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"Realistic" things that no-one actually wants to deal with in fantasy games

WistfulD

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Funny you should say that - my table found that D&D3.x strongly encouraged get one weapon and sticking with it. You got the weapon that allowed/was best for whatever feat chain you intended to abuse and you stuck with it. Having to buy Weapon Focus (and Specialisation, etc., if a Fighter) on a per-weapon basis further locked you in. The only characters that ever swapped weapons around were the caster types, who would simply use (more often just carry for ages and never use) whatever weapon they had proficiency in that was most magical or looked coolest.
Certainly if you made a trip-fighter or the like, you would stick with (sigh) the spiked chain. Otherwise, probably greatsword. However, I remember on the WotC boards when 3.0 switched to 3.5, a lot of hullabaloo over how Damage Reduction meant now instead of always wanting the +3 sword instead of the +1 flaming one (since the former could effect creatures that the later could not), you would want a +1 cold iron bludgeoning weapon, a +1 silver bludgeoning weapon, a +1 adamantine bludgeoning weapon, a +1 cold iron piercing weapon... (and so on).

I also never heard of people taking weapon focus or specialization unless it was a PRC requirement (at least until we stopped worrying about the rules and just played for flavor).

I saw a serious suggestion that the trident in 5e D&D is broken and needs to be fixed. Why? Because it costs more than a spear, weighs more than a spear, requires a narrower weapon proficiency than a spear, does the same damage as a spear, and doesn't give any fancy mechanical perks over a spear. So in a nut shell it's a heavier, clumsier, more expensive spear and that makes it broken. Sigh. Sub-optimal stuff seems to be a realism people don't want to deal with. Not everything is better, or even equally good.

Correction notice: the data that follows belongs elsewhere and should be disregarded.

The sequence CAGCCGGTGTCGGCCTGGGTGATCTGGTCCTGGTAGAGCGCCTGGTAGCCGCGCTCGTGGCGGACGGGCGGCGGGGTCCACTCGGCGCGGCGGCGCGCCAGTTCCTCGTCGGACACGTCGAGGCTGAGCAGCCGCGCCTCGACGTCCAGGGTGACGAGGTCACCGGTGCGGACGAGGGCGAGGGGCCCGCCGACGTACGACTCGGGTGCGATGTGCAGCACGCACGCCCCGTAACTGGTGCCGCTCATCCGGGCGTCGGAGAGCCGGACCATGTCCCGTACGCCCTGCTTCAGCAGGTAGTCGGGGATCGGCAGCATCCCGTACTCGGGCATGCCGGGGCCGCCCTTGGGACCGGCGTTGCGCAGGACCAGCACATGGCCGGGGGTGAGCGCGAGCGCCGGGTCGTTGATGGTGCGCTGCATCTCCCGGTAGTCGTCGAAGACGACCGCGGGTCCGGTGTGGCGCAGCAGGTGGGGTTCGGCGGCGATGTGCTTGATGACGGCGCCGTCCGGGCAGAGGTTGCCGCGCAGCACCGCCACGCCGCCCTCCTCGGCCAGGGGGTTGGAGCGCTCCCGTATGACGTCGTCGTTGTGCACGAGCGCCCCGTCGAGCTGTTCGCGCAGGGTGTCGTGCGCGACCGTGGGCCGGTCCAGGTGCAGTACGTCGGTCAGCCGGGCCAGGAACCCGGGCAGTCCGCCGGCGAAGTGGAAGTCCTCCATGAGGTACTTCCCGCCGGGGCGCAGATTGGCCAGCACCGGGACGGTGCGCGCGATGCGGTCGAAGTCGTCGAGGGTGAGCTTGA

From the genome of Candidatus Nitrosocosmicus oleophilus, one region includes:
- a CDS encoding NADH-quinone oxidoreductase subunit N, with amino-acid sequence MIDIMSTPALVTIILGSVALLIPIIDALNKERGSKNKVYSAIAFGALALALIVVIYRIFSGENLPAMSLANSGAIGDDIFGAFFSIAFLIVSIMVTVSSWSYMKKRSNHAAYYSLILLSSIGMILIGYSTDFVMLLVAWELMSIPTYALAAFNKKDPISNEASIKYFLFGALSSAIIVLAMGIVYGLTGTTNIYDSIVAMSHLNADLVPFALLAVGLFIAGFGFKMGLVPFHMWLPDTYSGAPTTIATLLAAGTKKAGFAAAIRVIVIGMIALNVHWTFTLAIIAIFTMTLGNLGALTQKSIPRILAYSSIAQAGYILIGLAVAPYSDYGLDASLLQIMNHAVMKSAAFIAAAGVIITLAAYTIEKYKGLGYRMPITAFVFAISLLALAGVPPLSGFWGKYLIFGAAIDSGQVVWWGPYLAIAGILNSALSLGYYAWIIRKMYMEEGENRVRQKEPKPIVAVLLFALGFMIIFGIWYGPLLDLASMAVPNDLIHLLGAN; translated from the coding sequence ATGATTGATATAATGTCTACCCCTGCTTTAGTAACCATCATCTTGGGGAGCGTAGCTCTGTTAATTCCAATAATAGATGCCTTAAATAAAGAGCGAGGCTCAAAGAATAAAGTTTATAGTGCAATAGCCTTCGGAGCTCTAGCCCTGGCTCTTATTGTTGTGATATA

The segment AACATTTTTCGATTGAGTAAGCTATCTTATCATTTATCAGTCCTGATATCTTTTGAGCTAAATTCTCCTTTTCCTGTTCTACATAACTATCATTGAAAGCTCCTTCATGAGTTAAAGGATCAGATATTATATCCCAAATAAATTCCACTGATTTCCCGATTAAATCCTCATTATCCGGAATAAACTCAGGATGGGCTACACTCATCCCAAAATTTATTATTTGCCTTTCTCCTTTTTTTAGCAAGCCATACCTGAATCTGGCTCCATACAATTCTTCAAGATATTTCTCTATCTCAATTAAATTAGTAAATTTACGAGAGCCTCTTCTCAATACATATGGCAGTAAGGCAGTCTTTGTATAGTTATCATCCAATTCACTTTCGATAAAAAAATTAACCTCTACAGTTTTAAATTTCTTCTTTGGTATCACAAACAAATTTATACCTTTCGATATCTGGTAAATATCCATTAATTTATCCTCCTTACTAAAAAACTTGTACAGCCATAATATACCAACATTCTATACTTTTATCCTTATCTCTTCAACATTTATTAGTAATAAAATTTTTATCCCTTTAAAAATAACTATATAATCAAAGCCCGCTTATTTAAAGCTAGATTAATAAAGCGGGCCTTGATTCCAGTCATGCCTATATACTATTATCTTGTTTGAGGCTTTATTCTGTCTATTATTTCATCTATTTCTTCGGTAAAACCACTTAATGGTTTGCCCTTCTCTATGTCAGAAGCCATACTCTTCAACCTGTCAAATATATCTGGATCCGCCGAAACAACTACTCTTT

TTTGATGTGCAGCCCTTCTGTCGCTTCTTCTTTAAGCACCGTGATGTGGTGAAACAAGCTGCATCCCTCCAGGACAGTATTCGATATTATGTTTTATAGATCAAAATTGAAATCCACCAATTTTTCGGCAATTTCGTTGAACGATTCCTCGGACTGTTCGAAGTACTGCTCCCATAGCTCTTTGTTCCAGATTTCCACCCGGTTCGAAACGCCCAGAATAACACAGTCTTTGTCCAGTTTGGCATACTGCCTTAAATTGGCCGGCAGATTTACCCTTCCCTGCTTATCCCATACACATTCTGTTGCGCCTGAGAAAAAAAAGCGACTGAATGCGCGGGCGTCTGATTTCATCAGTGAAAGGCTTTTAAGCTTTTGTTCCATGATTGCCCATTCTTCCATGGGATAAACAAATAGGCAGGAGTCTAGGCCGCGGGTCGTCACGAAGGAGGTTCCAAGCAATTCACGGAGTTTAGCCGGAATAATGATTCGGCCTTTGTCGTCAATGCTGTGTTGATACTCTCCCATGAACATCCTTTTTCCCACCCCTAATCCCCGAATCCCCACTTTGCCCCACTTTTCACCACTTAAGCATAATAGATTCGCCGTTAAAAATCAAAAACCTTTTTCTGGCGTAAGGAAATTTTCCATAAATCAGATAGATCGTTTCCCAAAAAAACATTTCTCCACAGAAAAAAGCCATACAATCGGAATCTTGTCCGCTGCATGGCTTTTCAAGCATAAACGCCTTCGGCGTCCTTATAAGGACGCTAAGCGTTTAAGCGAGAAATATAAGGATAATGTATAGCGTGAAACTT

I think the issue is that it is the martial-upgrade to the spear (let's ignore that a spear is totally a soldier's weapon and that a trident is a fishing implement used in gladiatorial fights specifically because it caused bloody-but-less-lethal wounds) that has not mechanical benefits for being martial (excepting I suppose that those without martial proficiency have a harder time throwing it back at you). 5e actually has quite a few sub-optimal choices-- great club, maul (a greatsword, but heavier and cheaper), mace (quarterstaff is equal, but can also be two-handed for more damage), etc.
 

FoolishOwl

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Validated User
I'm not sure how it didn't look like it fitted, given the tables had different damages vs large vs medium and small creatures, carefully noted weapon weights and lengths, and distinguished between shortswords, broadswords, longswords, and bastard swords, just to list the swords that could be used in one hand (and had separate damage entries for one-handed and two-handed bastard sword use). I think the main problem was that the table was over the page from the weapon damage table, and so it was easy to ignore it.

Also, in my experience everyone ignored the table, but didn't rebalance weapon damage, etc., to adjust for its loss. Then half of them would complain about how the longsword was simply better than all other one-handed weapons and how crappy heavy crossbows were.
I took a glance at my old 1E AD&D Players Handbook. The damage tables, distinguishing damage between monster size classes, was on page 37. I'm talking about the table on page 38, that includes weapon speed factor and AC to-hit adjustments.